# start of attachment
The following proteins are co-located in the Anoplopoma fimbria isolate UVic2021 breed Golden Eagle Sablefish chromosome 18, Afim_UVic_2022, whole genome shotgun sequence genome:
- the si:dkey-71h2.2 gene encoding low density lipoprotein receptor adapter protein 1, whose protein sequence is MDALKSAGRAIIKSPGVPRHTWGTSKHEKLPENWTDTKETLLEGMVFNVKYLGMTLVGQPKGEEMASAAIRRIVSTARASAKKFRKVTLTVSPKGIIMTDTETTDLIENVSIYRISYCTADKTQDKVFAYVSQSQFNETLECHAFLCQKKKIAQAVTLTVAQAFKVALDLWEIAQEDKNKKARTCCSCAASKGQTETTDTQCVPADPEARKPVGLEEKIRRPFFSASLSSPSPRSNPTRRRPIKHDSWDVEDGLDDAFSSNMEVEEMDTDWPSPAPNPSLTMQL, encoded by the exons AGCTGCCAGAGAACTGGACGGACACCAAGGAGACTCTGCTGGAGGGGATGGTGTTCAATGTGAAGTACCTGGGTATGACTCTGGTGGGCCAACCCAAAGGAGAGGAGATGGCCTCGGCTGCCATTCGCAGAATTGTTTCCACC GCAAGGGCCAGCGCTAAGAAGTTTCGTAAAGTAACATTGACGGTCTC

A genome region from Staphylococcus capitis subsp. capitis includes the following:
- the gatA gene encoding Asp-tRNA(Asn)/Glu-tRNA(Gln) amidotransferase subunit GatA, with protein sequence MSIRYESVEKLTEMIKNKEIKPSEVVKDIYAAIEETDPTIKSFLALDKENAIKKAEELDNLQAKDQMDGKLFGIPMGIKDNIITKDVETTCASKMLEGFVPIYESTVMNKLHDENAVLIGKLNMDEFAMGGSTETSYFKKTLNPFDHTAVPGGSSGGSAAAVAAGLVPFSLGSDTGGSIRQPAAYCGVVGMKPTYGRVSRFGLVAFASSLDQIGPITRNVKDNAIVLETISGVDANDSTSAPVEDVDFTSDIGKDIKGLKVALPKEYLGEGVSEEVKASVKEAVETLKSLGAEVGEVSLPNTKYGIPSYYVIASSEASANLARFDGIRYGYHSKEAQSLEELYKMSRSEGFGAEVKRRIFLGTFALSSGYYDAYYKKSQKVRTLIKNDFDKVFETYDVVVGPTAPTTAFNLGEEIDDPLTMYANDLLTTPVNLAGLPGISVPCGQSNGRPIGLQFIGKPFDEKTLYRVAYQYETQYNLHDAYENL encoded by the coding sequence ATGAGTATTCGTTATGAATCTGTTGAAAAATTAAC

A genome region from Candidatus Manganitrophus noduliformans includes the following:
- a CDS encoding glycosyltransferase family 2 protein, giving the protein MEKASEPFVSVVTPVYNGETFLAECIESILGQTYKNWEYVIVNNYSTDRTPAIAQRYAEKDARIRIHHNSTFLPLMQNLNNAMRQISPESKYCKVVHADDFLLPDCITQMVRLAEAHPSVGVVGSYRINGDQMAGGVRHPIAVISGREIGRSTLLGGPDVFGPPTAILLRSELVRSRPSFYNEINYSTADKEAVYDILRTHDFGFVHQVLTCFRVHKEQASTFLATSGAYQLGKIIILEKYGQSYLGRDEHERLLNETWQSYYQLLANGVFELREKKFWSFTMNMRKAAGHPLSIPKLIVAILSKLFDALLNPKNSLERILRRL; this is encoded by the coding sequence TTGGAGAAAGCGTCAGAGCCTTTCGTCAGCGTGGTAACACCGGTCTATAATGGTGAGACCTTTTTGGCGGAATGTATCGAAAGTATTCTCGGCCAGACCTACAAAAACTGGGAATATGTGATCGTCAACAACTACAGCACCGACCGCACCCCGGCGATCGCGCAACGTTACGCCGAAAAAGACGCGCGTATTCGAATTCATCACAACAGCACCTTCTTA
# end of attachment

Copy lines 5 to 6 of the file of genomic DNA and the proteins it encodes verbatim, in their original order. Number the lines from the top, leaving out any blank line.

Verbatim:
A genome region from Candidatus Manganitrophus noduliformans includes the following:
- a CDS encoding glycosyltransferase family 2 protein, giving the protein MEKASEPFVSVVTPVYNGETFLAECIESILGQTYKNWEYVIVNNYSTDRTPAIAQRYAEKDARIRIHHNSTFLPLMQNLNNAMRQISPESKYCKVVHADDFLLPDCITQMVRLAEAHPSVGVVGSYRINGDQMAGGVRHPIAVISGREIGRSTLLGGPDVFGPPTAILLRSELVRSRPSFYNEINYSTADKEAVYDILRTHDFGFVHQVLTCFRVHKEQASTFLATSGAYQLGKIIILEKYGQSYLGRDEHERLLNETWQSYYQLLANGVFELREKKFWSFTMNMRKAAGHPLSIPKLIVAILSKLFDALLNPKNSLERILRRL; this is encoded by the coding sequence TTGGAGAAAGCGTCAGAGCCTTTCGTCAGCGTGGTAACACCGGTCTATAATGGTGAGACCTTTTTGGCGGAATGTATCGAAAGTATTCTCGGCCAGACCTACAAAAACTGGGAATATGTGATCGTCAACAACTACAGCACCGACCGCACCCCGGCGATCGCGCAACGTTACGCCGAAAAAGACGCGCGTATTCGAATTCATCACAACAGCACCTTCTTA